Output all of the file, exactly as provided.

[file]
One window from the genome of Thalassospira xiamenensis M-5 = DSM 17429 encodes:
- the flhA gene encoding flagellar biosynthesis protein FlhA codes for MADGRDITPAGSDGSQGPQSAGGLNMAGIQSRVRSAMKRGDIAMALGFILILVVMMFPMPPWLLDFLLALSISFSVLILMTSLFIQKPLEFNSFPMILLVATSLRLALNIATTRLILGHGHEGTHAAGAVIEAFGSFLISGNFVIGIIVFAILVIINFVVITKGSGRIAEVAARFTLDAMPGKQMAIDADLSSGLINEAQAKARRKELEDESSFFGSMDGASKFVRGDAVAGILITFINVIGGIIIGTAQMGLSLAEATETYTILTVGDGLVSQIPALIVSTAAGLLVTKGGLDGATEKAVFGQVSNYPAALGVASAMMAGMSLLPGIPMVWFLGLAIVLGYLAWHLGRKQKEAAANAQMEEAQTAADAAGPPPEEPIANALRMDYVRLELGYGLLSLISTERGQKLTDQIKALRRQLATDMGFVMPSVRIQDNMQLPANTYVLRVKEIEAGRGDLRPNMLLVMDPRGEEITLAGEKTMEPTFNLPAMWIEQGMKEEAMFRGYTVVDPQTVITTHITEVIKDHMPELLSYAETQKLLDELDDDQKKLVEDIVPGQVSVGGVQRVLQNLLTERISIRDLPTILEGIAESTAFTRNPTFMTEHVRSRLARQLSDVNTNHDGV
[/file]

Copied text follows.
One window from the genome of Thalassospira xiamenensis M-5 = DSM 17429 encodes:
- the flhA gene encoding flagellar biosynthesis protein FlhA codes for MADGRDITPAGSDGSQGPQSAGGLNMAGIQSRVRSAMKRGDIAMALGFILILVVMMFPMPPWLLDFLLALSISFSVLILMTSLFIQKPLEFNSFPMILLVATSLRLALNIATTRLILGHGHEGTHAAGAVIEAFGSFLISGNFVIGIIVFAILVIINFVVITKGSGRIAEVAARFTLDAMPGKQMAIDADLSSGLINEAQAKARRKELEDESSFFGSMDGASKFVRGDAVAGILITFINVIGGIIIGTAQMGLSLAEATETYTILTVGDGLVSQIPALIVSTAAGLLVTKGGLDGATEKAVFGQVSNYPAALGVASAMMAGMSLLPGIPMVWFLGLAIVLGYLAWHLGRKQKEAAANAQMEEAQTAADAAGPPPEEPIANALRMDYVRLELGYGLLSLISTERGQKLTDQIKALRRQLATDMGFVMPSVRIQDNMQLPANTYVLRVKEIEAGRGDLRPNMLLVMDPRGEEITLAGEKTMEPTFNLPAMWIEQGMKEEAMFRGYTVVDPQTVITTHITEVIKDHMPELLSYAETQKLLDELDDDQKKLVEDIVPGQVSVGGVQRVLQNLLTERISIRDLPTILEGIAESTAFTRNPTFMTEHVRSRLARQLSDVNTNHDGV